One of the reasons that we were able to make the advancements we have is because when I put my administration together, I made sure that we had the most diverse administration in the history of the state. Every day in my office black and brown people are running departments and aspects of our government that they’ve never run before. My focus is to make sure we are doing the right thing for our communities and to make sure we have the right people in the right positions.

Chicago Defender:  It seems we are more divided than ever now. How do you plan to bring the state together to get much-needed work and legislation done?

Governor Pritzker: I’m proud of what we’ve already gotten done; raising the minimum wage, expanding health care, the massive infrastructure bill that we passed in the state of Illinois, in 2019, and making college more affordable. There were all things we were able to do in a bipartisan fashion. I’ve tried very hard to reach out across the aisle across some of the political divides, that exist, to make sure that we’re working together on the big problems that face our communities, but sometimes the Republicans don’t want to work together or choose not to participate.  I’m willing to work with anyone. We must sit down and hammer out our differences however, I’m not willing to wait around forever.

Chicago Defender: As you reflect on your first term, what is one of the most surprising things you learned?

Governor Pritzker: I think I did not anticipate the pandemic being politicized. I didn’t anticipate that.  One of the lessons I learned is to expect the unexpected. It was strange to face political opposition for something as rational as following science and listening to doctors.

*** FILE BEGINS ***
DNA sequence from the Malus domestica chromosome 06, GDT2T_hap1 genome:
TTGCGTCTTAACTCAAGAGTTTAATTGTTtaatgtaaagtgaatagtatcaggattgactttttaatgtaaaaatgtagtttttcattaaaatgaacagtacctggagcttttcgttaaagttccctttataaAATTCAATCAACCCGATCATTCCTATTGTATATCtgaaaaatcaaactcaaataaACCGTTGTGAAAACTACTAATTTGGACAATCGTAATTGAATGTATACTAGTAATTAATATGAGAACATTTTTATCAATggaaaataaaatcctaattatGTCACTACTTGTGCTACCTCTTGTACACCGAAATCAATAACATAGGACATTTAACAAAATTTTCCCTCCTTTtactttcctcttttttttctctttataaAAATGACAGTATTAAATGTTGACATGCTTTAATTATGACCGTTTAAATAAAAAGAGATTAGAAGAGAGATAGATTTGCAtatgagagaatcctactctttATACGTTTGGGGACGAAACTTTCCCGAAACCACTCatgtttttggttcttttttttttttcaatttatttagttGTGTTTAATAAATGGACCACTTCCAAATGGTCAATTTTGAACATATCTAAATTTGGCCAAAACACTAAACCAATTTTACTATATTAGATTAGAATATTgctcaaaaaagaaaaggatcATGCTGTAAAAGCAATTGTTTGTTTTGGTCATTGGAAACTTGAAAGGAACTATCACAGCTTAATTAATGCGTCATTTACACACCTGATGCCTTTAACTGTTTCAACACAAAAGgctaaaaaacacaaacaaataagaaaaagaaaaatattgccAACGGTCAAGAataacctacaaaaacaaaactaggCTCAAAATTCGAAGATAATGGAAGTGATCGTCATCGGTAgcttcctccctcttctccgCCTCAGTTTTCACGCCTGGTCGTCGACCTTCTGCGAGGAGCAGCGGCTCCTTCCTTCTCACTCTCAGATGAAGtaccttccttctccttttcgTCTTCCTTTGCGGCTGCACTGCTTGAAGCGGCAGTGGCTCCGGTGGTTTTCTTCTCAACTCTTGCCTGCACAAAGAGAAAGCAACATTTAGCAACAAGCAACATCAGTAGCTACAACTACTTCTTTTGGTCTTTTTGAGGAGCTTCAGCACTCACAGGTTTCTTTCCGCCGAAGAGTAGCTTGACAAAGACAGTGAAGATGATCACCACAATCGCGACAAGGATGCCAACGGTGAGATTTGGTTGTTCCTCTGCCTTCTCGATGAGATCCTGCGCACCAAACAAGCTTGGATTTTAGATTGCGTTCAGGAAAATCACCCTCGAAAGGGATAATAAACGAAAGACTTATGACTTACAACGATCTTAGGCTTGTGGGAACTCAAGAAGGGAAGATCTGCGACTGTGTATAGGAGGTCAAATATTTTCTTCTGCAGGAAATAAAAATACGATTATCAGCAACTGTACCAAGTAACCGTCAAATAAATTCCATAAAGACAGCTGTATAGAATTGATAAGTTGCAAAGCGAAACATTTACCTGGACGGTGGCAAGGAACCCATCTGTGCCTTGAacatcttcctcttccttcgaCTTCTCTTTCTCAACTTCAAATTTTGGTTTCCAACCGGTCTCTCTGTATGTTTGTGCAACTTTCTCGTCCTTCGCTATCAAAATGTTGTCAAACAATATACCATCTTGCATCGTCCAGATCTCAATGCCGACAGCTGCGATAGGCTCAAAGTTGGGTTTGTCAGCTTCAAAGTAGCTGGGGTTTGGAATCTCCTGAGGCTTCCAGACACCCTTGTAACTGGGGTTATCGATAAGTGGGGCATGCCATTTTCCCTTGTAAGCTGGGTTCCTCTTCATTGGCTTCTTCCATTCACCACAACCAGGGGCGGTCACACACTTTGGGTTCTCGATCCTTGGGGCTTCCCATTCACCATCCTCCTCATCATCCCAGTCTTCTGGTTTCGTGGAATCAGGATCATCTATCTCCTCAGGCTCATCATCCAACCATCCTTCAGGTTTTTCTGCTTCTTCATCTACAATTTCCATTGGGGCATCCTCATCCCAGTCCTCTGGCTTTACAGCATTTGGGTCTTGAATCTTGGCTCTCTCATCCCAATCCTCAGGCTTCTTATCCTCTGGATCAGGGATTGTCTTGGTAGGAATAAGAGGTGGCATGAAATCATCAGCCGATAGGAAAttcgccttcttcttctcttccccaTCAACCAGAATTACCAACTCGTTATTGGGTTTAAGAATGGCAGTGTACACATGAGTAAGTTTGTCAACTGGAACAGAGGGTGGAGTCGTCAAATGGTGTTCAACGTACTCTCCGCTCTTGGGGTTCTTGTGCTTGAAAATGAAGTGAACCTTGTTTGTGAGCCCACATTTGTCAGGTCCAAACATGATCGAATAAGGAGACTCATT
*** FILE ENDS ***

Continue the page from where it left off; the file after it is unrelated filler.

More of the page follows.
I also learned that we must continue to reach out, talk to people and educate them about what’s best for their families and communities.  We must invest in our communities with resources, social services, community development, and investments to help prevent violence and lift up communities.

Chicago Defender: As you launch your re-election campaign, what is your vision for the State of Illinois?

Governor Pritzker: I’ve always focused on lifting families across our state, particularly middle-class working-class families and those who need just a little bit of help.  I really believe that the government can just give a little bit of a boost to families and families need to lean on the government at times. I’ve tried very hard to focus on what we ought to be doing and to continue to move and make progress in that direction. Kitchen table issues matter most to me.  If I’m re-elected, two things I really want to accomplish are universal early childhood education and affordable college in the State of Illinois.   I think that everyone should be able to send their kids to preschool and everyone ought to be able to go to college whether they can afford it or not. In Illinois, anyone earning a median income or less ought to be able to go to college for free. Those are just two examples of things that I want to do. But, again, we have so much work to do to invest in our communities to make sure that people are able to prosper and, and to reach their full potential.

Danielle Sanders is a journalist and writer living in Chicago. Follow her on social media @DanieSanders20 or @DanieSandersOfficial.